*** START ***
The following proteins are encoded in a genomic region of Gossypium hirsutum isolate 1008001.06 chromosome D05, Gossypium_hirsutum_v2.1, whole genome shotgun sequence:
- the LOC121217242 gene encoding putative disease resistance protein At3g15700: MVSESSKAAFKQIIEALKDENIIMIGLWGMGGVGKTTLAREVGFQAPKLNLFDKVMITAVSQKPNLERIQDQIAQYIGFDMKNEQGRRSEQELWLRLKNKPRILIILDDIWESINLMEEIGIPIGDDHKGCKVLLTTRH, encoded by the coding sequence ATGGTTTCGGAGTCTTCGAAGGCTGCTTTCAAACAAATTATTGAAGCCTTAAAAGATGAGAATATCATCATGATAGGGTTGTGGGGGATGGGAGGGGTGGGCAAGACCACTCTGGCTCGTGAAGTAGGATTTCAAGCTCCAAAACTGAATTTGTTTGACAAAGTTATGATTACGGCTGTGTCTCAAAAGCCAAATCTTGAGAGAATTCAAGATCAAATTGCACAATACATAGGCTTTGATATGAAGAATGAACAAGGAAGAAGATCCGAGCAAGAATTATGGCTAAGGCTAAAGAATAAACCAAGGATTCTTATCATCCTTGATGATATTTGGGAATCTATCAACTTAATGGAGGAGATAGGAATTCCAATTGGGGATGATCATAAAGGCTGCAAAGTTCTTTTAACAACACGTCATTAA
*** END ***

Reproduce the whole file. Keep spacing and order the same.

The following proteins are encoded in a genomic region of Gossypium hirsutum isolate 1008001.06 chromosome D05, Gossypium_hirsutum_v2.1, whole genome shotgun sequence:
- the LOC121217242 gene encoding putative disease resistance protein At3g15700: MVSESSKAAFKQIIEALKDENIIMIGLWGMGGVGKTTLAREVGFQAPKLNLFDKVMITAVSQKPNLERIQDQIAQYIGFDMKNEQGRRSEQELWLRLKNKPRILIILDDIWESINLMEEIGIPIGDDHKGCKVLLTTRH, encoded by the coding sequence ATGGTTTCGGAGTCTTCGAAGGCTGCTTTCAAACAAATTATTGAAGCCTTAAAAGATGAGAATATCATCATGATAGGGTTGTGGGGGATGGGAGGGGTGGGCAAGACCACTCTGGCTCGTGAAGTAGGATTTCAAGCTCCAAAACTGAATTTGTTTGACAAAGTTATGATTACGGCTGTGTCTCAAAAGCCAAATCTTGAGAGAATTCAAGATCAAATTGCACAATACATAGGCTTTGATATGAAGAATGAACAAGGAAGAAGATCCGAGCAAGAATTATGGCTAAGGCTAAAGAATAAACCAAGGATTCTTATCATCCTTGATGATATTTGGGAATCTATCAACTTAATGGAGGAGATAGGAATTCCAATTGGGGATGATCATAAAGGCTGCAAAGTTCTTTTAACAACACGTCATTAA